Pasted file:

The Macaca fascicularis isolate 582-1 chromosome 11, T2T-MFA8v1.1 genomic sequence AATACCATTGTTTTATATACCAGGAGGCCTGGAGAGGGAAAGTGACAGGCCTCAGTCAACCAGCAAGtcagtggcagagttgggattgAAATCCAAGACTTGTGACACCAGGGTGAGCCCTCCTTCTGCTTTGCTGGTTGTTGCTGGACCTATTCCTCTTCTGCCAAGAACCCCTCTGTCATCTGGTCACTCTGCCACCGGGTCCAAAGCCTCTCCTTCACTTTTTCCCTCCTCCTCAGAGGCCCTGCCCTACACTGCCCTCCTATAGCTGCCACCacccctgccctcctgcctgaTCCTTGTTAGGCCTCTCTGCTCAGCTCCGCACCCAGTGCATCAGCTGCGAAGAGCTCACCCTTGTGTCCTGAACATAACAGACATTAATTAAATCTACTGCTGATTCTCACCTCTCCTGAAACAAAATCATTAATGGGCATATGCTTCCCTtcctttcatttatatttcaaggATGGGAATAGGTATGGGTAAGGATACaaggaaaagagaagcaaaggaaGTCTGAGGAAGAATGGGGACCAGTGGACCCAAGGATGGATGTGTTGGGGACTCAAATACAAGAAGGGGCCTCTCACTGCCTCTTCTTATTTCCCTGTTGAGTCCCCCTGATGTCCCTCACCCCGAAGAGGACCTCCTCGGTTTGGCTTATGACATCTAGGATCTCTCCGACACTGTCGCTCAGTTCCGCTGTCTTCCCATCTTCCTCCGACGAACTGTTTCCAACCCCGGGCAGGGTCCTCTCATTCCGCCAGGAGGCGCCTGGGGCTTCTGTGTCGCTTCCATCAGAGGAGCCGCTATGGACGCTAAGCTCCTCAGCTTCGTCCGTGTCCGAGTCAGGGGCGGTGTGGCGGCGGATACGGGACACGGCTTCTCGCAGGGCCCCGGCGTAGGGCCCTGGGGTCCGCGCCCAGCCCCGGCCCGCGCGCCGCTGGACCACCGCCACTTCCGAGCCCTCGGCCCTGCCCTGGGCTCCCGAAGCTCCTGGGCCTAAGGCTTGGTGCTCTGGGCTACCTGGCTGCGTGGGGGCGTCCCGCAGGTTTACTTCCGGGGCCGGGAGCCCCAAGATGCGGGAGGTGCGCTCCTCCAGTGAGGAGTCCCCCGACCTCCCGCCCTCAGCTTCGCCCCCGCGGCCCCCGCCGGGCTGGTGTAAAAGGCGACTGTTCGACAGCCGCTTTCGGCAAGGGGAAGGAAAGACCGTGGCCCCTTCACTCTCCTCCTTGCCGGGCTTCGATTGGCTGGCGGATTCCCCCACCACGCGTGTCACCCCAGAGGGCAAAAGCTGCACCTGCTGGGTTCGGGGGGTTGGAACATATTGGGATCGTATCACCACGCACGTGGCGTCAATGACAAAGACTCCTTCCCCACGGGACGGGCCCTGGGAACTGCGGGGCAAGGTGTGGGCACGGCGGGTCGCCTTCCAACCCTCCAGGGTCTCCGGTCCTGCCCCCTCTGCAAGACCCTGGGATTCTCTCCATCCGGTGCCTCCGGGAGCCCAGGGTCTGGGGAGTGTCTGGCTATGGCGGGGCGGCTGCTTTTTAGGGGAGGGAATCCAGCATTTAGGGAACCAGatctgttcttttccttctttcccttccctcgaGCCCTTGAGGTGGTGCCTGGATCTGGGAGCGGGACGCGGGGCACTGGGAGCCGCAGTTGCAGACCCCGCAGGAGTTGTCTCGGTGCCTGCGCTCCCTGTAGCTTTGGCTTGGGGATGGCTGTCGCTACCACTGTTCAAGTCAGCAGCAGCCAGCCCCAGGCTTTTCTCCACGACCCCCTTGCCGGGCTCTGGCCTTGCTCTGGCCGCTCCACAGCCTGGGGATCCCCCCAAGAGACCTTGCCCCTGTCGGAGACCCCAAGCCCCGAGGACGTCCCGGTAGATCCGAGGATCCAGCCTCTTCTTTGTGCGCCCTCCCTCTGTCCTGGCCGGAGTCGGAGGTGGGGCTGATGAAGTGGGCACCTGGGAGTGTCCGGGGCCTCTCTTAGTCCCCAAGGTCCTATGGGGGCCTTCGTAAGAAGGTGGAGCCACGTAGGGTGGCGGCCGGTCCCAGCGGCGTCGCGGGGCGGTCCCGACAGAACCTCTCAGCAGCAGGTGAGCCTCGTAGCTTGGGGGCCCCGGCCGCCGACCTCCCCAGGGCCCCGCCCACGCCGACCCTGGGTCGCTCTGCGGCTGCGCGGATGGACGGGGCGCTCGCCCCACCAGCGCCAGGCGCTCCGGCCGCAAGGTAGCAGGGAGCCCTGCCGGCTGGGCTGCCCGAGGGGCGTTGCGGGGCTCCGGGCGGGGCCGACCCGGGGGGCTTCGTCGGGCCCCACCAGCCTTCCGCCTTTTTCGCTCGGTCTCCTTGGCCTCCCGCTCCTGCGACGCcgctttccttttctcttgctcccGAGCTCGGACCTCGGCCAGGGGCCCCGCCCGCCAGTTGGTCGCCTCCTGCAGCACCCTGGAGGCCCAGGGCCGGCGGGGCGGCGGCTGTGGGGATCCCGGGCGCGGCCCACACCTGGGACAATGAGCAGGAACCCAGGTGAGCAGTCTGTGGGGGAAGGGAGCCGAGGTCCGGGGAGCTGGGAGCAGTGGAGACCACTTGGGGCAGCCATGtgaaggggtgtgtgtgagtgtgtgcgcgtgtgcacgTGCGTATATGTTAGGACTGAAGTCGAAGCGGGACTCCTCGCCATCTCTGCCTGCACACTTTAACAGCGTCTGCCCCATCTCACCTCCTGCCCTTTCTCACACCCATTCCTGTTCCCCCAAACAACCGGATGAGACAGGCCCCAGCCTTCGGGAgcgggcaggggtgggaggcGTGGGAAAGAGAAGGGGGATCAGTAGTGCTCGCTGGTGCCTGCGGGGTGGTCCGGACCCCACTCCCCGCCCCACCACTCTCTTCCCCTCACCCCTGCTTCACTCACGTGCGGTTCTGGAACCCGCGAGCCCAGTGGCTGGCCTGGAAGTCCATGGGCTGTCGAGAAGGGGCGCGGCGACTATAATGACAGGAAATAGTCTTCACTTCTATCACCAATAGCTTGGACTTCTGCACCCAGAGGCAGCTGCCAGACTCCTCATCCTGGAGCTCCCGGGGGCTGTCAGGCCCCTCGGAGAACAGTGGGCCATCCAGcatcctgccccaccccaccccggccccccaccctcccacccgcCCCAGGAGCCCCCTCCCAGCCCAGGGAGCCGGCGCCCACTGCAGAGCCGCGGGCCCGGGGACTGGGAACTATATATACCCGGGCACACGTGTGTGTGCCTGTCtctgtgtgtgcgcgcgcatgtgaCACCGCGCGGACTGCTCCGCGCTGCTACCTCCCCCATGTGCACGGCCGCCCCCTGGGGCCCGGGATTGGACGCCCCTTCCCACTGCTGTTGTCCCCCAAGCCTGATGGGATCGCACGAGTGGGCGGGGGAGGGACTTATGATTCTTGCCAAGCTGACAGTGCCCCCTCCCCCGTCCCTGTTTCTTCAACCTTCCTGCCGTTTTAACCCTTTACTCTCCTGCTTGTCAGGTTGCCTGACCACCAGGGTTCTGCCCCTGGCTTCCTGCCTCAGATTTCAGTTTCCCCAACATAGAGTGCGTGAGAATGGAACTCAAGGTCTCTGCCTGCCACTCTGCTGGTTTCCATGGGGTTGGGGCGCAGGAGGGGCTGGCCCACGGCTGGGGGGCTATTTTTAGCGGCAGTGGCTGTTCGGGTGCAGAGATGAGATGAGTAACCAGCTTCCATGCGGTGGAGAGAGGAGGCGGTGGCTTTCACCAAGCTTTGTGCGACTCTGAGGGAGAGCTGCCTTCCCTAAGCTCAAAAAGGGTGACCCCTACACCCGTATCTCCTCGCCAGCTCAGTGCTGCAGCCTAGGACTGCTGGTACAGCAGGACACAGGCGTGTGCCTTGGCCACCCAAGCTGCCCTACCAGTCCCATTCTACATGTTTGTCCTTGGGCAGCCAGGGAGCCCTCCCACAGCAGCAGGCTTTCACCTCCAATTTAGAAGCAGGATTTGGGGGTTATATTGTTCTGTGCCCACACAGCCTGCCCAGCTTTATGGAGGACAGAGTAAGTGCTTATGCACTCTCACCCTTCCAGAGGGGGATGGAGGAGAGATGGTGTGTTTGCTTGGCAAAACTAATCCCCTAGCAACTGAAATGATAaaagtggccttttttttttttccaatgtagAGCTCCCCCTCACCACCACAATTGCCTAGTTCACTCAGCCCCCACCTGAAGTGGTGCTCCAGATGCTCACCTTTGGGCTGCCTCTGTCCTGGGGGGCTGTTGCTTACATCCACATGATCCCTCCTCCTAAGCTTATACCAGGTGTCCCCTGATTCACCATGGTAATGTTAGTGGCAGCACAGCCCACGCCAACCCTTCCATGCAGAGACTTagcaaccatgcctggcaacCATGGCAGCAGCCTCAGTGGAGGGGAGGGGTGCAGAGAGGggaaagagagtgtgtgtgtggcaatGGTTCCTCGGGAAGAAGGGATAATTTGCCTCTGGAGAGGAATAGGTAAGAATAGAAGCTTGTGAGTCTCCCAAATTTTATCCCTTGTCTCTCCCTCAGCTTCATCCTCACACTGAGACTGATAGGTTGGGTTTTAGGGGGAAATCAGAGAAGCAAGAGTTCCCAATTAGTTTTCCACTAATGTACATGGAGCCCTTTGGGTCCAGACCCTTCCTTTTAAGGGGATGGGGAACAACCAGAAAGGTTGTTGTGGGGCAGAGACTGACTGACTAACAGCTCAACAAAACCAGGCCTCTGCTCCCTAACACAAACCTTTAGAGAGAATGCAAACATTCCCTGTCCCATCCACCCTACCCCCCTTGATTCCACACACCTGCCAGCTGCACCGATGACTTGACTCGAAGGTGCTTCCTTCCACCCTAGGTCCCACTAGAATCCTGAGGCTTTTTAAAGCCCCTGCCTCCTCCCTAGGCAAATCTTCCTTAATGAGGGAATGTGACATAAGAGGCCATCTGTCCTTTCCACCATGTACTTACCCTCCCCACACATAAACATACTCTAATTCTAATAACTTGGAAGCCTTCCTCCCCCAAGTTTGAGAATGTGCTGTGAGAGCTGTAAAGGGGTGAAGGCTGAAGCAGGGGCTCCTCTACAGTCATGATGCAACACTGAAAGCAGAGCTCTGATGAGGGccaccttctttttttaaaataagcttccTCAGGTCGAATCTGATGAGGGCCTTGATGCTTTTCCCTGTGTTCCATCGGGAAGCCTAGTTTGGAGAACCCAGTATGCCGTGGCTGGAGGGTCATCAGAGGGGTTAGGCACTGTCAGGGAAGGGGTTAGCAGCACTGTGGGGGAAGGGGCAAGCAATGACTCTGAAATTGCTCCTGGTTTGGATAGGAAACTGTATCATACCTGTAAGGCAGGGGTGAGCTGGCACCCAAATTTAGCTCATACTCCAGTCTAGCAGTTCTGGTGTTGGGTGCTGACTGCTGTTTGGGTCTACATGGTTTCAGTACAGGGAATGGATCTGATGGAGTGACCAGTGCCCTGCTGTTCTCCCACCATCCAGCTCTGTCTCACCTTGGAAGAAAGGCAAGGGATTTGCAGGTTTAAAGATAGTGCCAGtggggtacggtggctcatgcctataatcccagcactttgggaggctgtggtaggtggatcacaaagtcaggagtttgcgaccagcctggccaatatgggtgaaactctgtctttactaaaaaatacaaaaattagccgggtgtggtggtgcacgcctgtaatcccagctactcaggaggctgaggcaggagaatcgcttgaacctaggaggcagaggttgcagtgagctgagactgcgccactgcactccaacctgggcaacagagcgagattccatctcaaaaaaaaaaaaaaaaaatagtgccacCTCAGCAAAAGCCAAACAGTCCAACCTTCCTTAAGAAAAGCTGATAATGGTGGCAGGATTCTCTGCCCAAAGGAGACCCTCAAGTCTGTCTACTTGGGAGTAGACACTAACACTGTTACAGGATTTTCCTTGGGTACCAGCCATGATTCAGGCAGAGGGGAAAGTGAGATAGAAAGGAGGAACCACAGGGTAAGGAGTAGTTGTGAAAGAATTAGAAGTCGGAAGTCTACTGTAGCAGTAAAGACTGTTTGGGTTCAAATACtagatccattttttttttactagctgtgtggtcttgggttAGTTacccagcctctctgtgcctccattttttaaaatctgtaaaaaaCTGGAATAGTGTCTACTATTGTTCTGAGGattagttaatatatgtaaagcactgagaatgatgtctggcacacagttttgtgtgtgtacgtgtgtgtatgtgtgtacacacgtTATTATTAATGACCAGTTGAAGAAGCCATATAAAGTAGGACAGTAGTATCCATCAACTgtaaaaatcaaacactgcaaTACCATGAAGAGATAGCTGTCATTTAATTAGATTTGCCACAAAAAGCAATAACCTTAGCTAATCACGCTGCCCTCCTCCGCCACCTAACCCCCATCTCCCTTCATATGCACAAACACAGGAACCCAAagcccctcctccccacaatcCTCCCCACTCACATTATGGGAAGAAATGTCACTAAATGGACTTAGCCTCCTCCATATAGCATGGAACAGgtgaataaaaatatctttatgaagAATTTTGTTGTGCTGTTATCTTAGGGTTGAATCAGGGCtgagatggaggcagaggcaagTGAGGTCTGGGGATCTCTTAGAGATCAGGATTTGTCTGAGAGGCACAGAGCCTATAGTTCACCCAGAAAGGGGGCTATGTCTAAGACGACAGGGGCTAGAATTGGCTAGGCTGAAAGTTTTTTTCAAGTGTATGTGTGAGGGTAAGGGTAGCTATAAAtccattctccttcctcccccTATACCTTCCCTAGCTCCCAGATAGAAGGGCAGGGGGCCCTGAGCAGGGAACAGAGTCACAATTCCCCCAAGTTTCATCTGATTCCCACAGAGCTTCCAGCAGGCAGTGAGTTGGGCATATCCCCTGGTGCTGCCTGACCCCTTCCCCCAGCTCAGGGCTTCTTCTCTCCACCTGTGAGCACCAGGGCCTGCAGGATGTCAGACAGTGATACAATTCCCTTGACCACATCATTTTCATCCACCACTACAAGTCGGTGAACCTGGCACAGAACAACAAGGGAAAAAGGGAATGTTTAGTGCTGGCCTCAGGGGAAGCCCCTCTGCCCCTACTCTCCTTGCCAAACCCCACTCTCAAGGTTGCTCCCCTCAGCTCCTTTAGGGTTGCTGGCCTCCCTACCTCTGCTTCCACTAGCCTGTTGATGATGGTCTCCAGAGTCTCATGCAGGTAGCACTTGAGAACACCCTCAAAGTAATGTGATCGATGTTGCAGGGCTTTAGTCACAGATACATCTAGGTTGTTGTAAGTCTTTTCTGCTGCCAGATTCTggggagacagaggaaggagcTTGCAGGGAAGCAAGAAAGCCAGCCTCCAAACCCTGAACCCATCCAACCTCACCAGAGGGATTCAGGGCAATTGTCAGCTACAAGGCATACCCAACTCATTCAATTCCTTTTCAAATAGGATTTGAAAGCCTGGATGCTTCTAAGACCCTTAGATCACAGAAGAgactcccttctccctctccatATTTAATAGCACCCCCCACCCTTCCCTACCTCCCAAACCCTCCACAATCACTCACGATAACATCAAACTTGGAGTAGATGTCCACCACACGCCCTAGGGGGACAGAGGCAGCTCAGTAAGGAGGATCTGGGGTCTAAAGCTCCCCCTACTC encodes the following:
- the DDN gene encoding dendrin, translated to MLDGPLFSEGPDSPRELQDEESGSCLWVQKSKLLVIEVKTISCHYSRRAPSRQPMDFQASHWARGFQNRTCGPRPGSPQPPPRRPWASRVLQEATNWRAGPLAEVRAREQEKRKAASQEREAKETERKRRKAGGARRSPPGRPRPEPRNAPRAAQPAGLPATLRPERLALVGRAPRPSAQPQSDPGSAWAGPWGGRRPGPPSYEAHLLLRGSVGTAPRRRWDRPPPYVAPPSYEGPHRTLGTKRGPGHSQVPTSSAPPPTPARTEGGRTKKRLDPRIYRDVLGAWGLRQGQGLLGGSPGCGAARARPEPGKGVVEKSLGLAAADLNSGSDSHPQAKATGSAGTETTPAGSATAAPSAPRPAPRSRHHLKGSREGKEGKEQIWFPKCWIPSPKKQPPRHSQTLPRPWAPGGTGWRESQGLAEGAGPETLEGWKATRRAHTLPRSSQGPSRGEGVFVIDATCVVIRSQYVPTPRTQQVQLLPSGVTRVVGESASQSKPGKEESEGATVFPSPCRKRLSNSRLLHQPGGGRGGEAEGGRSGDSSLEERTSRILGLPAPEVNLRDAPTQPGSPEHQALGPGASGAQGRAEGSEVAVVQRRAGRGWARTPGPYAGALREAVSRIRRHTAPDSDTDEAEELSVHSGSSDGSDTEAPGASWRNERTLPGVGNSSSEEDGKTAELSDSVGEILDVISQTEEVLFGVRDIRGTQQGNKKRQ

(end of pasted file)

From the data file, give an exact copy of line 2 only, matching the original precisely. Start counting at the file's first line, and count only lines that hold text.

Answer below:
- the DDN gene encoding dendrin, translated to MLDGPLFSEGPDSPRELQDEESGSCLWVQKSKLLVIEVKTISCHYSRRAPSRQPMDFQASHWARGFQNRTCGPRPGSPQPPPRRPWASRVLQEATNWRAGPLAEVRAREQEKRKAASQEREAKETERKRRKAGGARRSPPGRPRPEPRNAPRAAQPAGLPATLRPERLALVGRAPRPSAQPQSDPGSAWAGPWGGRRPGPPSYEAHLLLRGSVGTAPRRRWDRPPPYVAPPSYEGPHRTLGTKRGPGHSQVPTSSAPPPTPARTEGGRTKKRLDPRIYRDVLGAWGLRQGQGLLGGSPGCGAARARPEPGKGVVEKSLGLAAADLNSGSDSHPQAKATGSAGTETTPAGSATAAPSAPRPAPRSRHHLKGSREGKEGKEQIWFPKCWIPSPKKQPPRHSQTLPRPWAPGGTGWRESQGLAEGAGPETLEGWKATRRAHTLPRSSQGPSRGEGVFVIDATCVVIRSQYVPTPRTQQVQLLPSGVTRVVGESASQSKPGKEESEGATVFPSPCRKRLSNSRLLHQPGGGRGGEAEGGRSGDSSLEERTSRILGLPAPEVNLRDAPTQPGSPEHQALGPGASGAQGRAEGSEVAVVQRRAGRGWARTPGPYAGALREAVSRIRRHTAPDSDTDEAEELSVHSGSSDGSDTEAPGASWRNERTLPGVGNSSSEEDGKTAELSDSVGEILDVISQTEEVLFGVRDIRGTQQGNKKRQ